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Merryweather Foam Blog

Since 1948, we have been industry leaders in fabricating unique, foam components for customers in the medical, sound absorption, automotive, and unique packaging industries. At Merryweather Foam, we pride ourselves on our ability to combine experience, innovation, and excellent customer service. We have the knowledge, manpower & equipment to help you get the job done. Visit our website to see our fabrication portfolio as well as our capabilities.

Should you be using PORON® Urethane Foams?

Also available in Medical Grades

When budgets get squeezed the selection and purchase of every component, spare part or piece of material is scrutinized carefully. Many times engineers and maintenance technicians have little choice but to go with the least expensive, despite knowing it's likely to fail prematurely. That in turn leads to unplanned downtime and additional repair work, the costs of which can quickly negate the initial savings realized.

Gaskets and sealing materials are a good illustration. In many applications a better quality foam material will last longer and reduce overall costs, yet it's difficult to convince management of this.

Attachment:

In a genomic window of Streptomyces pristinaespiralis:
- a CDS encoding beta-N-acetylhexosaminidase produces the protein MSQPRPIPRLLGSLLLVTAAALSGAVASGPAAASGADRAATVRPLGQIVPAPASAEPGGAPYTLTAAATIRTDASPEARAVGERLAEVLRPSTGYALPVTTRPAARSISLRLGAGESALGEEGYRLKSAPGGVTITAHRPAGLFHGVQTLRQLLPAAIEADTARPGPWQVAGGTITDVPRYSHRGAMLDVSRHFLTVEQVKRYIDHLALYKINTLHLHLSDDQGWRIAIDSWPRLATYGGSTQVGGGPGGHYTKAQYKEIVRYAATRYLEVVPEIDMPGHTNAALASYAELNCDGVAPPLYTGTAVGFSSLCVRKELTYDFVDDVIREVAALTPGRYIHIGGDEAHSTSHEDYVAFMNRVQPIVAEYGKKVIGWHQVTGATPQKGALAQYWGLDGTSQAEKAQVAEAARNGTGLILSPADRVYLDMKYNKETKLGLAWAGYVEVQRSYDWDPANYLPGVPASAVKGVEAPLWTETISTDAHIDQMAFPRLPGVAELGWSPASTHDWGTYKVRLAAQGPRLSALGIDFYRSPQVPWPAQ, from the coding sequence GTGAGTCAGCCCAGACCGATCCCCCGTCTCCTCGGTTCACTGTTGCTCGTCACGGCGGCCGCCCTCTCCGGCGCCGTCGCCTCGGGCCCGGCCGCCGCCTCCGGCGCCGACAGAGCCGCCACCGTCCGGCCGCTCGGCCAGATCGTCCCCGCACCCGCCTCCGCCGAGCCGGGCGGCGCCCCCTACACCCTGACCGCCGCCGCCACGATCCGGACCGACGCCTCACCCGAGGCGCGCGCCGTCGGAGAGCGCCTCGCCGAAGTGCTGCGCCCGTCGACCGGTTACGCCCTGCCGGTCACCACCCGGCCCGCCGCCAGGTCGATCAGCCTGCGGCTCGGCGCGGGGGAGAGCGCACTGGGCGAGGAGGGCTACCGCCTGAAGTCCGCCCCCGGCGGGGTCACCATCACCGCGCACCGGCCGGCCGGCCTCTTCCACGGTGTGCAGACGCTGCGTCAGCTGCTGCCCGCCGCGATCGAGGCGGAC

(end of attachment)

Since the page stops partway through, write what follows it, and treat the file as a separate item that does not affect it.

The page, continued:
PORON® Urethane foam is an excellent example. Properties like superior uniformity and compression set resistance result in much longer life and potentially lower overall costs. Making the case for using PORON® hinges on understanding the differences between it and other foams, and the benefits that result.

Introduction to PORON® Urethane Foams
PORON®is the name of a family of urethane foams produced by Rogers Corporation. They use a proprietary process plus special additives to control bubble formation during the foaming reaction. This results in an open cell structure with small pores of very consistent size that are distributed evenly throughout the foam. In contrast, the pores in other foams have a far more random nature.

The benefit of uniform pore size and distribution is predictable properties and performance. Two pieces of the same grade of PORON® will display the same characteristics, (within limits, naturally,) regardless of when each was made. In fact it would be fair to call PORON® an engineered foam.

Performance Characterization
The piece-to-piece consistency of PORON® lets Rogers Corporation publish a broad array of test and measurement data. In addition to the density numbers put out by almost all foam manufacturers, Rogers provide ASTM test results along with other material properties.